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Vitamins

Vitamin A and Beta-Carotene Facts

Why you need Vitamin A

  • Vitamin A promotes vision
  • Participates in protein synthesis and cell differentiation and thus maintains the health of skin.
  • Supports reproduction and growth
  • Immune function
  • Bone metabolism

Vitamin A helps maintain a clear outer window, the cornea and helps in the conversion of light energy into nerve impulses at the retina.  Only one-thousandth of the body's vitamin A is in the eye. Much more is used in lining of cells on the body. Vitamin A helps to protect your skin from the harmful effects of too much sun exposure.

Retin-A a relative of Vitamin applied topically on the skin can prevent acne, wrinkles, and other skin disorders.

Vitamin A Deficiency

90 percent of Vitamin A stores in your liver. If you stopped eating any Vitamin A enriched foods it could take one to two years to deplete your Vitamin A storage for an adult, but sooner for a growing child.

However even with the body's ability to store up Vitamin A there are countries in the world where children live in a Vitamin A deficient state causing them to be vulnerable to diseases and blindness. Night blindness is the first indication of a person being deficient in Vitamin A.

Too Much Vitamin A

Children are most sensitive to overdose of Vitamin A through the use of supplements. Too much Vitamin A can cause bone defects.10,000 IU of supplemental Vitamin A every day before the seventh week of pregnancy can cause the most damage.

Other possible symptoms of too much Vitamin A include: nausea, jaundice, irritability, anorexia (not to be confused with anorexia nervosa, the eating disorder), vomiting, blurry vision, headaches, hairloss, muscle and abdominal pain and weakness, drowsiness, and altered mental status.

In general, acute toxicity occurs at doses of 25,000 IU/kg of body weight, with chronic toxicity occurring at 4,000 IU/kg of body weight daily for 615 months. However, liver toxicities can occur at levels as low as 15,000 IU per day to 1.4 million IU per day, with an average daily toxic dose of 120,000 IU per day. In people with renal failure, 4000 IU can cause substantial damage. In addition, excessive alcohol intake can increase toxicity. Children can reach toxic levels at 1,500 IU/kg of body weight.

High vitamin A intake has been associated with spontaneous bone fractures in animals. Cell culture studies have linked increased bone resorption and decreased bone formation with high vitamin A intakes. This interaction may occur because vitamins A and D may compete for the same receptor and then interact with parathyroid hormone, which regulates calcium.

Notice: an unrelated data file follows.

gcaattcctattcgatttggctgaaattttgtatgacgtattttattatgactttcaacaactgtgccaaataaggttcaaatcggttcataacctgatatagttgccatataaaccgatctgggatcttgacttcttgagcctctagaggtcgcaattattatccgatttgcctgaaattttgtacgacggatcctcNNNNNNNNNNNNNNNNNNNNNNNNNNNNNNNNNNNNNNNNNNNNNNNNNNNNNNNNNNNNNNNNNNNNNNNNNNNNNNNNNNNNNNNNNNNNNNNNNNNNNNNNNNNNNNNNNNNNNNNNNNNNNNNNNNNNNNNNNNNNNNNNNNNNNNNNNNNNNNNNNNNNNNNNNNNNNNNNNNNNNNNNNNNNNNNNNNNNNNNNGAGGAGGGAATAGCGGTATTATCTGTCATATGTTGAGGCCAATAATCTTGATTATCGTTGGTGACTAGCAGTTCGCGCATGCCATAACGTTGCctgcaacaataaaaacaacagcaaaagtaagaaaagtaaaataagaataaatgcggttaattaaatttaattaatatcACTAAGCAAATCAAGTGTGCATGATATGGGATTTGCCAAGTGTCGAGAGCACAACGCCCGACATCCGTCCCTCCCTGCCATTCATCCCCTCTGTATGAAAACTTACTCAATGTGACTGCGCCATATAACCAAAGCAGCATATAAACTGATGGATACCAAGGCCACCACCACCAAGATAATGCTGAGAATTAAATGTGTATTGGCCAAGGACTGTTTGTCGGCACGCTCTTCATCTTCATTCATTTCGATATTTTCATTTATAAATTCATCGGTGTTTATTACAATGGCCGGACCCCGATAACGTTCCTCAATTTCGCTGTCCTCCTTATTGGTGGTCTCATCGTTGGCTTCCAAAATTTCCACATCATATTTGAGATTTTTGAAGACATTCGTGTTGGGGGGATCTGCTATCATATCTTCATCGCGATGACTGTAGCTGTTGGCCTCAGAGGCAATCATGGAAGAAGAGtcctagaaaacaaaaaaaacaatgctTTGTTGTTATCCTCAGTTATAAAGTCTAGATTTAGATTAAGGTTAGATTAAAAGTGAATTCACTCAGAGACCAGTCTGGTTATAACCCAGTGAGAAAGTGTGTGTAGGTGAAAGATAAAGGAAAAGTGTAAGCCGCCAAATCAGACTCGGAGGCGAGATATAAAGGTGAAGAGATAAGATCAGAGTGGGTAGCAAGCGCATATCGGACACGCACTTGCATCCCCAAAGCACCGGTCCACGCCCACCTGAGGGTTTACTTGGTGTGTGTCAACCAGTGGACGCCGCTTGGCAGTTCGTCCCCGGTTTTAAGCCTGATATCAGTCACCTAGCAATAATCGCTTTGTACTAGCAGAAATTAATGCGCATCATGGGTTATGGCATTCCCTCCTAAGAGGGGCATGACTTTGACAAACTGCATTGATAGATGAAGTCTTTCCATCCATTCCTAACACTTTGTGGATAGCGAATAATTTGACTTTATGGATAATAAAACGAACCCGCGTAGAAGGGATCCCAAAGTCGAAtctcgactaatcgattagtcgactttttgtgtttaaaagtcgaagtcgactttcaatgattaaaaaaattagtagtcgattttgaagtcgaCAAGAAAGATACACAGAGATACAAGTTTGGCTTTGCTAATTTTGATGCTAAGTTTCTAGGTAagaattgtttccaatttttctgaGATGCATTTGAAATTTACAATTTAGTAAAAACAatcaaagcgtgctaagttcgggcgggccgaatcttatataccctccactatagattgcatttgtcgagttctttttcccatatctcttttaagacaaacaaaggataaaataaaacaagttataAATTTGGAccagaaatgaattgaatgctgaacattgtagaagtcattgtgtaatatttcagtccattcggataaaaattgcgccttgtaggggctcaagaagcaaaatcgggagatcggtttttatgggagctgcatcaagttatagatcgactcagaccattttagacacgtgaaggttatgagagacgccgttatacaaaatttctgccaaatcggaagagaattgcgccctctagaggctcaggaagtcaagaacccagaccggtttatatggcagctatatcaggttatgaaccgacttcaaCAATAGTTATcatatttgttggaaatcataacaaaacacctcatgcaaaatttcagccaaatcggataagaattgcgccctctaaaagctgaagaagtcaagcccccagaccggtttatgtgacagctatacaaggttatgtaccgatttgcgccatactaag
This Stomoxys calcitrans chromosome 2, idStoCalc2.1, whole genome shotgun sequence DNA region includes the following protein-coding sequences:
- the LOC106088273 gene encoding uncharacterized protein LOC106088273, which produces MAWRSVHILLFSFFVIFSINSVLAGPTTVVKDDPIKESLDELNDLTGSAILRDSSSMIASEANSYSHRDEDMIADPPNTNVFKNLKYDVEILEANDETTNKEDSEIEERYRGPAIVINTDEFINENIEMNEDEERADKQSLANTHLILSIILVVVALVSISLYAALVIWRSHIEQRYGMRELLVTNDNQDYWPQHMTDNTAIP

Vitamin A Recommended Daily Intake

Life Stage Group Recommended Dietary Allowances (RDA)
 

Adequate Intakes (AI*)
μg/day

Upper Limit
 

μg/day

Infants

06 months
712 months


400*
500*

600
600
Children

13 years
48 years


300
400

600
900
Males

913 years
1418 years
19 - >70 years


600
900
900

1700
2800
3000
Females

913 years
1418 years
19 - >70 years


600
700
700

1700
2800
3000
Pregnancy

<19 years
19 - >50 years


750
770

2800
3000
Lactation

<19 years
19 - >50 years


1200
1300

2800
3000

Note that the limit refers to synthetic and natural retinoid forms of vitamin A.

Vitamin A is found naturally in many foods:


* liver (beef, pork, chicken, turkey, fish) (6500 μg 722%), including cod liver oil
* carrot (835 μg 93%)
* broccoli leaf (800 μg 89%) - According to USDA database broccoli florets have much less.[10]
* sweet potato (709 μg 79%)
* butter (684 μg 76%)
* kale (681 μg 76%)
* spinach (469 μg 52%)
* pumpkin (400 μg 41%)
* collard greens (333 μg 37%)
* Cheddar cheese (265 μg 29%)
* cantaloupe melon (169 μg 19%)
* egg (140 μg 16%)
* apricot (96 μg 11%)
* papaya (55 μg 6%)
* mango (38 μg 4%)
* pea (38 μg 4%)
* broccoli (31 μg 3%)
* milk (28 μg 3%)

Note: data taken from USDA database bracketed values are retinol activity equivalences (RAEs) and percentage of the adult male RDA, per 100 grams of the foodstuff (average).

Conversion of carotene to retinol varies from person to person and bioavailability of carotene in food varies. Getting Vitamin A in natural food is much more easily used by the body than A in supplement form. It would be difficult to get too much A by eating food alone as compared to supplements. I take supplements for certain things like Omega-3s,  but no longer take multi-vitamins as I believe most general vitamins like A can be readily acquired by simply eating fruits and vegetables. Omega 3 however, you have to be careful in how much fish you eat as many varieties of fish now contain mercury.


list of sources of Vitamin A

Amaranth Leaves
Apricots
Bok Choy
Broccoli
Brussels Sprouts
Butternut Squash
Cantaloupe
Carrots
Chestnuts
Chinese Broccoli
Chinese Cabbage
Eggs
Kale
Leeks
Mangos
Milk
Papayas
Peaches
Peas
Pecans
Pistachios
Pumpkin
Rapini
Spinach
Squash - summer
Squash - winter
Sweet Potato
Swiss Chard

 

Sources: 
Understanding Nutrition

http://www.vitamina.org/

Books on Vitamins for further research.


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